So the sensitivity remains, towards the foreign powers and foreigners. There is begrudging recognition that it was this era that created a global powerhouse to rival any city in the world, but also bitterness that it was built on the blood, sweat and tears of generations of Chinese men, women and children. Shanghai has long forgotten dialectics, but this one remains architecturally lodged in their city.
It is also quite telling that when you walk along The Bund, today's Shanghai folk are looking out at the river and the Shanghai facade they built on their own on the other side of the Huangpu; few look up at the beautiful old buildings behind them.
Regardless of the sentiments, The Bund is a beautiful cityscape, and one which is best taken slowly, several times - walking along the thin stretch of park, comparing the old with the new.
Backpacking in China Autumn 2004
"First Difficulties - Then A Dream comes Reality!!"
I had a dream to visit Huangshan and to travel by train in China! I had seen pics of Huangshan in the internet and had fallen in love to those rock peaks and pine trees! I was going to travel all by myself with my backpack. At first I was going to travel in June but I had to go to an operation in May so I had to postpone my plans until I was well enough to travel.
August 14th I finally left for China and flew to Shanghai. I had planned my 4-weeks trip very tightly, had made the hotel reservations, checked the timetables etc. Everything was carefully planned, nothing could go wrong! So I thought! I landed in Shanghai, checked in ZhongYa hotel near the Railway Station and prepared myself to start the Journey of My Dreams! Something happened, I just panicked! My dream was about to become true, I had huge expectations on the trip but I still got scared and frozed! I wanted to travel alone but yet I felt lonely in a huge city as Shanghai! I could not deal my emotions so my bloodpressure begun to trouble, my stomach went round & round and my heart was bumping! Naturally the Jet Lag and the time difference had caused some of the troubles! I had to take medical exams on my first days in China.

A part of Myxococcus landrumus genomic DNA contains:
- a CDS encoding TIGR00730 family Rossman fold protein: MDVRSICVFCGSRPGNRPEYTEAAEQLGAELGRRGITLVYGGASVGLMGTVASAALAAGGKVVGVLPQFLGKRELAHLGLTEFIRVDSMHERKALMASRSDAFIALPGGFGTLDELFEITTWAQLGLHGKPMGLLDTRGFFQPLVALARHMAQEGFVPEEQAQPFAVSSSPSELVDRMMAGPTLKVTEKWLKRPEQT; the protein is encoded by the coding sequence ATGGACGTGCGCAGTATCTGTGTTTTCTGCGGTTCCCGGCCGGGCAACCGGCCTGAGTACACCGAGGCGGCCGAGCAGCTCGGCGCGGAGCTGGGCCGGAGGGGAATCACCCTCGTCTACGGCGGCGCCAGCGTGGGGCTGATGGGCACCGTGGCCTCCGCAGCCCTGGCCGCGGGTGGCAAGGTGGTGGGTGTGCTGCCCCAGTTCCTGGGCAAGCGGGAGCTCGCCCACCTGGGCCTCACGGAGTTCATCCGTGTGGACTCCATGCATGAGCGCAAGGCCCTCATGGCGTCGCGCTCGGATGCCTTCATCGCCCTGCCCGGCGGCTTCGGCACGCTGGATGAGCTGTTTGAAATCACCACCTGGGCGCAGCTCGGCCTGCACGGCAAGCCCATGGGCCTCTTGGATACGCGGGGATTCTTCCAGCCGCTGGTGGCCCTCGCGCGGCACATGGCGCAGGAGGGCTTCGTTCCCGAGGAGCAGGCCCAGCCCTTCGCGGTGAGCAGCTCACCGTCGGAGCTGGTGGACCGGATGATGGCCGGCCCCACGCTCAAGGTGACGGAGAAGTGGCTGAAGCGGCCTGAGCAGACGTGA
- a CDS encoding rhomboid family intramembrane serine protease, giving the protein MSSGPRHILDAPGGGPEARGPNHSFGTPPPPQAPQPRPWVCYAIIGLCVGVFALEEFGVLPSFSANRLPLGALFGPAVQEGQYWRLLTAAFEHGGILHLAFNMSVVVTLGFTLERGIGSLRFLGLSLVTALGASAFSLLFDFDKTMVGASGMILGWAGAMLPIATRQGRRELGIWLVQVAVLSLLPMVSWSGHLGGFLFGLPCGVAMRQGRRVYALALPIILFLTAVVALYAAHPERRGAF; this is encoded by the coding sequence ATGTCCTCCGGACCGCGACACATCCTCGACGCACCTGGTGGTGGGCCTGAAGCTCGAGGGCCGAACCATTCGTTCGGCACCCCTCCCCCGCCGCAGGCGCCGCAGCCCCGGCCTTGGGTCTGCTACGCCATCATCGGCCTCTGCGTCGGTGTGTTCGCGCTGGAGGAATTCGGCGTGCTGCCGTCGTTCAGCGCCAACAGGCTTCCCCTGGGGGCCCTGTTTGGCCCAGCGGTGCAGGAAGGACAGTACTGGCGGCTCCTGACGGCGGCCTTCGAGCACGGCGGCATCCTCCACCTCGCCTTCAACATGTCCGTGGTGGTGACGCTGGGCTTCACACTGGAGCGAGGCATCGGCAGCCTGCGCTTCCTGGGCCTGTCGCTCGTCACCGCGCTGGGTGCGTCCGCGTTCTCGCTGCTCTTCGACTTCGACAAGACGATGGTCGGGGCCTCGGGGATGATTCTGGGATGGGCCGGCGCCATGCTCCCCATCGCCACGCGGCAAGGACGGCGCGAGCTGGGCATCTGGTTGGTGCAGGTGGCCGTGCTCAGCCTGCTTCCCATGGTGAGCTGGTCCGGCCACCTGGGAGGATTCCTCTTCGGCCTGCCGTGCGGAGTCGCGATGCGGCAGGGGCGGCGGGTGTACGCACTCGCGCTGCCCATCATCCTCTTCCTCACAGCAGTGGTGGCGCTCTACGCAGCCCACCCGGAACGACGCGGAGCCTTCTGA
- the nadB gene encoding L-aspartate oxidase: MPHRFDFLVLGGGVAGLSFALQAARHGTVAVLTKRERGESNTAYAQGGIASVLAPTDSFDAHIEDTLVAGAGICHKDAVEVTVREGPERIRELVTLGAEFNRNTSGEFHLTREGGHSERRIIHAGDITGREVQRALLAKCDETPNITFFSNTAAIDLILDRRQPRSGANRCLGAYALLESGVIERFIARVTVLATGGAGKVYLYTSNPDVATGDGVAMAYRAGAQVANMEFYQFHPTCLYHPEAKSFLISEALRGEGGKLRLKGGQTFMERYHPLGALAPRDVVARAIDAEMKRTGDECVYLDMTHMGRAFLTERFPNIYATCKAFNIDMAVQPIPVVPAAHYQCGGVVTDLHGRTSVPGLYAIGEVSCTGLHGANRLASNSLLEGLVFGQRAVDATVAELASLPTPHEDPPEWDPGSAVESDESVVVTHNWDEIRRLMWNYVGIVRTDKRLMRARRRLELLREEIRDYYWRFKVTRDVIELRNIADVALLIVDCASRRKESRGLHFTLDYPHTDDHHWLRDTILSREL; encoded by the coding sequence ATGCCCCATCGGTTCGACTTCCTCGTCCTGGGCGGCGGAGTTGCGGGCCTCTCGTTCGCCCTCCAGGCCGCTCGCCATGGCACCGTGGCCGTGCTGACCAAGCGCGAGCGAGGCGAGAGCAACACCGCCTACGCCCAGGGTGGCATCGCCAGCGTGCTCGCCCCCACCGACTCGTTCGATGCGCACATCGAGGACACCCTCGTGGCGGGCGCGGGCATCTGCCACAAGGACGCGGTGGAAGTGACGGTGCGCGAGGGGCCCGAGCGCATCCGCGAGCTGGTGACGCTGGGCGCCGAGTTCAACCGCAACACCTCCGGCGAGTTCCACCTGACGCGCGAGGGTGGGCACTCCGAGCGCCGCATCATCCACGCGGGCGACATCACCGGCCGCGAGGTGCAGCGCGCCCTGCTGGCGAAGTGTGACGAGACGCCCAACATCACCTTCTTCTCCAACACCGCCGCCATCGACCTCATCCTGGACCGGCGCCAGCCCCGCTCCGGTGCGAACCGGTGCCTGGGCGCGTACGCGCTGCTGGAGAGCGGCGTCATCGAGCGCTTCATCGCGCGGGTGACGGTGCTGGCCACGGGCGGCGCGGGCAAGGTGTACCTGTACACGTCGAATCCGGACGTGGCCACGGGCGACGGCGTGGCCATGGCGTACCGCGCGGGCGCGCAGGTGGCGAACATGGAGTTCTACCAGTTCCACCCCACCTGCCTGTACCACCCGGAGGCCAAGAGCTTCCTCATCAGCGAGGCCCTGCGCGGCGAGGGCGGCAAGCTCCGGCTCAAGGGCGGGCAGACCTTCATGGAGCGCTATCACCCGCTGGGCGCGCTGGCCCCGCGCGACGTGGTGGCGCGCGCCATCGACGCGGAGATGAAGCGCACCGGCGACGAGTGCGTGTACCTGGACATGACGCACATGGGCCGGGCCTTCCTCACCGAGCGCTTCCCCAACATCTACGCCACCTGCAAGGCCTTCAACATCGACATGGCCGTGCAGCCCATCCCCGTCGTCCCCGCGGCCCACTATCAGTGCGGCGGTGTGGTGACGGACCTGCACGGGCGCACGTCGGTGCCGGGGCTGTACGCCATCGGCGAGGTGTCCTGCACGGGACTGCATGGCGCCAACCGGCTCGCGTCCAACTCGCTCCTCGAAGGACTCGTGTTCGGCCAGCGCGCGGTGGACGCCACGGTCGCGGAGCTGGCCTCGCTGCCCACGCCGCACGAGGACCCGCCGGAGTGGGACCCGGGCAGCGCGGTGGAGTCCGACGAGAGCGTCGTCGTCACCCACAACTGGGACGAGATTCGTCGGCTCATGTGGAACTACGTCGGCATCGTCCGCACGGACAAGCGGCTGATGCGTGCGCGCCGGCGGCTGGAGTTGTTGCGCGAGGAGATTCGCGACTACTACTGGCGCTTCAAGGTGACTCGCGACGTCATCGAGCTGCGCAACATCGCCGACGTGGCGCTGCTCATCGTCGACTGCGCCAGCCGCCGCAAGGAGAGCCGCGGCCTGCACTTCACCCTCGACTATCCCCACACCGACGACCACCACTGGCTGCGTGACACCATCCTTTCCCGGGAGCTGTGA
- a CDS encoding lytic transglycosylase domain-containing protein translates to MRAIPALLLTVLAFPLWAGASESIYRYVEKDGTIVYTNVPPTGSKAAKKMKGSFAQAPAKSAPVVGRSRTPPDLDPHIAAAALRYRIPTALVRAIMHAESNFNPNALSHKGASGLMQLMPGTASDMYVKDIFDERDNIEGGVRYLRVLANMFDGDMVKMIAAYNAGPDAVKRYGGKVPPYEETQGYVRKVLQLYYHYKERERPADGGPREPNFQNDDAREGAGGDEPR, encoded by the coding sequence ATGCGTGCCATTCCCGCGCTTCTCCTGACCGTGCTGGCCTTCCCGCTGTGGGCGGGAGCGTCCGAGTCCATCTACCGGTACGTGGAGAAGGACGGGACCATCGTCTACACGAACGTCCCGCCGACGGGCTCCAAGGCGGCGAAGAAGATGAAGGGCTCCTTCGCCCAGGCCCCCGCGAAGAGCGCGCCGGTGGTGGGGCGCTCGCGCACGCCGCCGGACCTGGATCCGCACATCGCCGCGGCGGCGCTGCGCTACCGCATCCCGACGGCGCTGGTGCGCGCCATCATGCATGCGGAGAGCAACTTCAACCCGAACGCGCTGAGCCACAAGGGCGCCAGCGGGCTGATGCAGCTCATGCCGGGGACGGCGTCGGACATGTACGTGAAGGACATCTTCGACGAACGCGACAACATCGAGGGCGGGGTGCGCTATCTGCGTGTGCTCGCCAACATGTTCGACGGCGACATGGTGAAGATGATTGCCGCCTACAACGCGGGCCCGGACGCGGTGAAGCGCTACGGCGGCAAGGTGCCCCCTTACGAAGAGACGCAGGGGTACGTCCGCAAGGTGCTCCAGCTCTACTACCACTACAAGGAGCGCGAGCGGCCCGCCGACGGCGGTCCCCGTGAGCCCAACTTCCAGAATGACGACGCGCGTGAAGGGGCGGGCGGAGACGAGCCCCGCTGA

I had planned only to stay 1 night at ZhongYa and continue the next day by train to Tunxi, Anhui, as I was going to climb on the peaks of Huangshan. Because of my condition I had to stay in Shanghai for 4 nights!
Also as I panicked in the beginning of my journey I almost canceled the whole trip and was about to return home! Stupid, very stupid! I know now and am ashamed of how I reacted at first! But I somehow understand also that when you dream about something so much and have such high expectations, it can turn in to a nightmare if you can't handle it properly! My head was in the clouds but I had forgotten my body! Also I knew Shanghai is a large city with its 15 million people but the difference between Helsinki with half a million people is so huge that it punched me on the face!
The reason why I have the guts to tell this embarrassing story is to warn you, dear fellow VTers, not to make yourself such high expectations about your dreams and hopes! Something can also go wrong even if you are very sure of everything! And that something can also ruin everything! It nearly did for me but during those days in Shanghai as I had to rearrange my journey and plan it all over again I also learned a lot!
....continuing after a break!! bye for a while!